Social Media Marketing: 4 Warning Signals of Overuse

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I admit it. I was a former social media marketing junkie trying to apply every social media marketing tactics in the book. I loved spending hours networking on LinkedIn and Facebook. I was a twitter-holic, sending out so many tweets that I hit the daily limit of 1000 updates on more than one occasion. I went berserk on social sites. It was not pretty. Why?

I saw few returns from my persistent, consistent efforts. Sure I grew my networks on the big social sites but I did not cash in accordingly. I developed an unhealthy, powerful attachment to social networks sites to. I was overusing these marketing channels to the point where each of my online business ventures suffered. My social marketing plan was poorly thought out.

I became blind to tremendously prospering opportunities around me. If you are too busy traipsing around on Facebook, check yourself. If you are gaga over Google Plus, watch out. If you are too excited over twitter, take a deep breath. You might be retarding your business growth by developing a social media marketing attachment.

Let us dive into 4 warning signals which indicate social media over usage.

social media marketing overuse

1. Social Media Marketing: You Panic When Unplugged

I write these words as I cruise 36,000 feet over the East Coast of the good old USA. I feel good writing because I prosper when I go offline. The old me would panic when I missed hours, let alone days, of social media time. I would flip out, feeling that since I was not plugged in to social media marketing I could not be making the maximum amount of money possible.

I soon learned something funny when it comes to social media; if you pull back and take social media breaks daily, or for even longer periods of time, you will see greater long term returns. Call it a social vacay, or simply recharging your batteries. What you call these breaks matters not. What does matter is taking the breaks on a frequent basis.

I was entirely gaga over Facebook for a long time. Then I moved my obsession to twitter, and Google Plus. The attachment grew worse and worse until I totally damaged my blogs and online businesses. Why? I spent too much time doing social and not enough time engaged in income generating activities.

If I was not plugged in for at least 3 to 5 hours daily I felt like I was missing out, and became upset and agitated, and sent off a desperate, fearful vibe which of course scared away the money and prospects I was keen to attract. I see many other social junkies adopt the same mindset. The crew prides themselves on being live for 4, 6 or 8 hours daily but never realizes how being too social hurts your ventures.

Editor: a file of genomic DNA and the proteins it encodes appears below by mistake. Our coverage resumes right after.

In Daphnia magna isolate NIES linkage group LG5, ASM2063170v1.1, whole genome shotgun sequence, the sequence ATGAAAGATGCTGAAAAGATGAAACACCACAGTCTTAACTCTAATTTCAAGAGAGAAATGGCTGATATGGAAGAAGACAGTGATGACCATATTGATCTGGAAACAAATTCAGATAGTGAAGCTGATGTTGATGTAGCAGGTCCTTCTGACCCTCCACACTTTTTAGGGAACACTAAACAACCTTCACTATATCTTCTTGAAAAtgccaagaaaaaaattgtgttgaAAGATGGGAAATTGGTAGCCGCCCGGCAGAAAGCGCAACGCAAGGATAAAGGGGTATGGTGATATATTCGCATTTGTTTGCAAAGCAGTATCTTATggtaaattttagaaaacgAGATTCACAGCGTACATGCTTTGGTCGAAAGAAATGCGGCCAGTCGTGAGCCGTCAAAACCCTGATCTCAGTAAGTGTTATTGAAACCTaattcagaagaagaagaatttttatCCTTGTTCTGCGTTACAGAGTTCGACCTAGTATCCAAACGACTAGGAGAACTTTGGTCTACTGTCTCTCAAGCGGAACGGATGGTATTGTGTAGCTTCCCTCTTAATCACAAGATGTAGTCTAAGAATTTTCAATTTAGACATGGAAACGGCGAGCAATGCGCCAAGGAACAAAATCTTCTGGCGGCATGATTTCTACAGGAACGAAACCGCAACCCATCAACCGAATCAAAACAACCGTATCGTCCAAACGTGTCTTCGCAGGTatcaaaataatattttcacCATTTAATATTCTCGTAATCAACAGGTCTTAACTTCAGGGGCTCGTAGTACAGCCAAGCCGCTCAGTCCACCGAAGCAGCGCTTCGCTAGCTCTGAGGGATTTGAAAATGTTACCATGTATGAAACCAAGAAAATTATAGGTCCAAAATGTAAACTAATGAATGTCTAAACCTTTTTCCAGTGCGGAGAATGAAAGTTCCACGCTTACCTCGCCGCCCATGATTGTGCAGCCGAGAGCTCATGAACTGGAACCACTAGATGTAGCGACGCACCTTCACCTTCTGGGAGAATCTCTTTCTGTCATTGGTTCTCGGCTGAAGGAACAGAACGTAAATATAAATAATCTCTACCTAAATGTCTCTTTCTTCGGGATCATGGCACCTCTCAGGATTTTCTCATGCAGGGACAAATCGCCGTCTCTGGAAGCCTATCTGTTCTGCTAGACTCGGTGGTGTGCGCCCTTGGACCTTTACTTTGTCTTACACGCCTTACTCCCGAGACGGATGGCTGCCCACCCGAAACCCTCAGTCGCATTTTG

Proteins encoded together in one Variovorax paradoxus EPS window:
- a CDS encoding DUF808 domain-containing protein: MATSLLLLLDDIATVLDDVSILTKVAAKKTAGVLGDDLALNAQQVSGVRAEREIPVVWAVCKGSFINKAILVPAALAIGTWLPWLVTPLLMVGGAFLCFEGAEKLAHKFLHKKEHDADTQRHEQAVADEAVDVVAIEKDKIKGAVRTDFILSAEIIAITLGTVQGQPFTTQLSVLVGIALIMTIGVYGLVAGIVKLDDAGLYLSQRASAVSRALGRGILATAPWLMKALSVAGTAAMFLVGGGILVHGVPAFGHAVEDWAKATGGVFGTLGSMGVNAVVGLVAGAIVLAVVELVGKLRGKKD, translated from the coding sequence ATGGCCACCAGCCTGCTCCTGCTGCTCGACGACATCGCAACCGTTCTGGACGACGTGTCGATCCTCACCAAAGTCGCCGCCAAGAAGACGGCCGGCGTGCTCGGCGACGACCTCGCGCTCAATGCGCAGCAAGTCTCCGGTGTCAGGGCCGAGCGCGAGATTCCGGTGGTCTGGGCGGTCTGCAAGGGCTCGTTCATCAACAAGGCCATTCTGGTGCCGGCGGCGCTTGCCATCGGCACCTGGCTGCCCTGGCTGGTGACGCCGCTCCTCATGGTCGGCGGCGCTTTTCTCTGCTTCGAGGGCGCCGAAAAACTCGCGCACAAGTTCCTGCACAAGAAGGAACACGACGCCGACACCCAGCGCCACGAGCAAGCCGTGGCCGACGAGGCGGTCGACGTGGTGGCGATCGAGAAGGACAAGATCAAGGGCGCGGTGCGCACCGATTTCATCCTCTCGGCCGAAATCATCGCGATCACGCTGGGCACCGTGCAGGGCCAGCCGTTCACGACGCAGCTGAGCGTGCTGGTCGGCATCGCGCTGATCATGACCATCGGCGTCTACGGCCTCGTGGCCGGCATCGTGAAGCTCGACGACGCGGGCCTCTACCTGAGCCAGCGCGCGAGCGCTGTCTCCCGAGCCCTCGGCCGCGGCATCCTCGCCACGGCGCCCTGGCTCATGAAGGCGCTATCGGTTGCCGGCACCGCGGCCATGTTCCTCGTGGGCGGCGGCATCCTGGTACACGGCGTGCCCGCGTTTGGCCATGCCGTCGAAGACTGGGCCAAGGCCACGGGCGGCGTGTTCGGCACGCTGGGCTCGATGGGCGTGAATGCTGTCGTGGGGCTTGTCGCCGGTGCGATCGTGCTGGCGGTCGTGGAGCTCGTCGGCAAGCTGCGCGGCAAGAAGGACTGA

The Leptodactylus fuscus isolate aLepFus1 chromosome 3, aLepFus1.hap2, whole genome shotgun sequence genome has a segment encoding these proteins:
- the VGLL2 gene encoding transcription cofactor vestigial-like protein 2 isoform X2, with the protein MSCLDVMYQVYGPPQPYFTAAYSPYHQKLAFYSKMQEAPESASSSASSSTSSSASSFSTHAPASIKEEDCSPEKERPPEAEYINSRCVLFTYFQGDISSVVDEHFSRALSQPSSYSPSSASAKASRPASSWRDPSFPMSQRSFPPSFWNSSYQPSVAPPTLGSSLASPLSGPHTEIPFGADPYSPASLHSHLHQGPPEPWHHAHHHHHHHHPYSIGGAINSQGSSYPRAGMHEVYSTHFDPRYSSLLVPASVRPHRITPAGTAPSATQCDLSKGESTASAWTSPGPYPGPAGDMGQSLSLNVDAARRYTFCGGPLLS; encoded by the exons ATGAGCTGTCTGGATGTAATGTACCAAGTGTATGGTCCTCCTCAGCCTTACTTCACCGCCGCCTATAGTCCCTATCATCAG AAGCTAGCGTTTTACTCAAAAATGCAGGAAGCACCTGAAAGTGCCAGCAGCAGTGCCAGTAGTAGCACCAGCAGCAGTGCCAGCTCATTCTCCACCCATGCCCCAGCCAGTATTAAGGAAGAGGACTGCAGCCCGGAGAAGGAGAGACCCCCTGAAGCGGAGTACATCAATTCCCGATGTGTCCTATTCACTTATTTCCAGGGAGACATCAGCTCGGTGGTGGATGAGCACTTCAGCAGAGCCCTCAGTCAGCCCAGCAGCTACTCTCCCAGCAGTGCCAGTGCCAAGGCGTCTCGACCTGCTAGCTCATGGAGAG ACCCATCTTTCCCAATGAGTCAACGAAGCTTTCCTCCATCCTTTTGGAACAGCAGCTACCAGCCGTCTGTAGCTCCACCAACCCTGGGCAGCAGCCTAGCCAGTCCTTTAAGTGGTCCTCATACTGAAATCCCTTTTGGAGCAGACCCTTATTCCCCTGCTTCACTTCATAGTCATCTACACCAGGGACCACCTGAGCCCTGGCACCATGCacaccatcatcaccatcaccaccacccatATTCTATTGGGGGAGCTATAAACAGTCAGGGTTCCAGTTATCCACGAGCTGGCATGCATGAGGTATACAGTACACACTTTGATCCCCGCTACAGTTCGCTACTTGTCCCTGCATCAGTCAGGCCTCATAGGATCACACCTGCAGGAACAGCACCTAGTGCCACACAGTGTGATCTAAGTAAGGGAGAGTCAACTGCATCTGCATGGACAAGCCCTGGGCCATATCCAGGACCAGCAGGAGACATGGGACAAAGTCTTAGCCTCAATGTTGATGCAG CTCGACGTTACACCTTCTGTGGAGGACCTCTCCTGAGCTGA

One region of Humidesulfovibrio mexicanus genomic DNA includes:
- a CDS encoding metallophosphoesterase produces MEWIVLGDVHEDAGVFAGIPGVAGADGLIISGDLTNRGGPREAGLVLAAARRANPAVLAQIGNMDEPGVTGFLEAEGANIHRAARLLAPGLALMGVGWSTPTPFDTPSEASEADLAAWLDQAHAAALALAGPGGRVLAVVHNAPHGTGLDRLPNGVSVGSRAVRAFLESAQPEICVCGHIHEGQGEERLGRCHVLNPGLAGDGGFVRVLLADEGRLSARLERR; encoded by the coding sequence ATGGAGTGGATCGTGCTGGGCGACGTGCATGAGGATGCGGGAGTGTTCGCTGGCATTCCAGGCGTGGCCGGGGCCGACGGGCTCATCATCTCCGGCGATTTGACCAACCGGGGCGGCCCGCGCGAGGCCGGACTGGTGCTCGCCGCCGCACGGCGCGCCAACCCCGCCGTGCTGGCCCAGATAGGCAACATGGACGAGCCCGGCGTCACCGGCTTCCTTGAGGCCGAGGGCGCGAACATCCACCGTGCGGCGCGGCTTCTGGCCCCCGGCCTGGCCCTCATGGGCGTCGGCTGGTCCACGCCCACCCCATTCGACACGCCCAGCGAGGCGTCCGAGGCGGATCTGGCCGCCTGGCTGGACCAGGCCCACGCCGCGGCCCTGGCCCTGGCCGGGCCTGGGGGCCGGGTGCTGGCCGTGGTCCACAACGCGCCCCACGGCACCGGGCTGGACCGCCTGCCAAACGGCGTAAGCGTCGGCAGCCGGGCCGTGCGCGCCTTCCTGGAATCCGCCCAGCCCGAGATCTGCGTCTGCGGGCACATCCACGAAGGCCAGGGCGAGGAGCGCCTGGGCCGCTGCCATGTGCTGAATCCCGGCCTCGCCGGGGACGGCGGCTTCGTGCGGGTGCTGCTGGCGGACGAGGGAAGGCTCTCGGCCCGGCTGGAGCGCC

Use social sites effectively. Then take a break. Build your social marketing plan on a strong foundation. I suggest no more than 2 to 3 hours on social sites daily or else you fall victim to Facebook overload. You fall prey to twitter hysteria. You cannot keep up with every single update; yes I have tried to, and I promise you that it flat out does not work.

By taking breaks you can enter the social fray from a calm, confident, relaxed space. By overworking your social media marketing campaign you lose creativity and become particularly susceptible to negative influences since most people who use social sites are pretty darn negative on the whole.

You can take 1 or 2 day social media days off each week if you feel flagging in the creativity department. Go ahead.

You deserve it!

2. Social Media Marketing: Little Creating

I wrote 4 blog posts today. Usually I write 7-10. Oh well, blame it on my globetrotting. I practice being prolific because I avoid wasting endless hours on social sites; and yes, if you spend 3 or more hours daily on constructive networking but skip writing a post you are wasting your time, at least if you are a serious social media marketing entrepreneur.

Before you assail me, you social junkies, think this one through. Your goal is to create good things for others.

Networking follows up the content creation aspect of your marketing plan because all successful people do a fair amount of creating to make them stand out from the crowd. The moment you stop creating you fall into a competitive level of thought.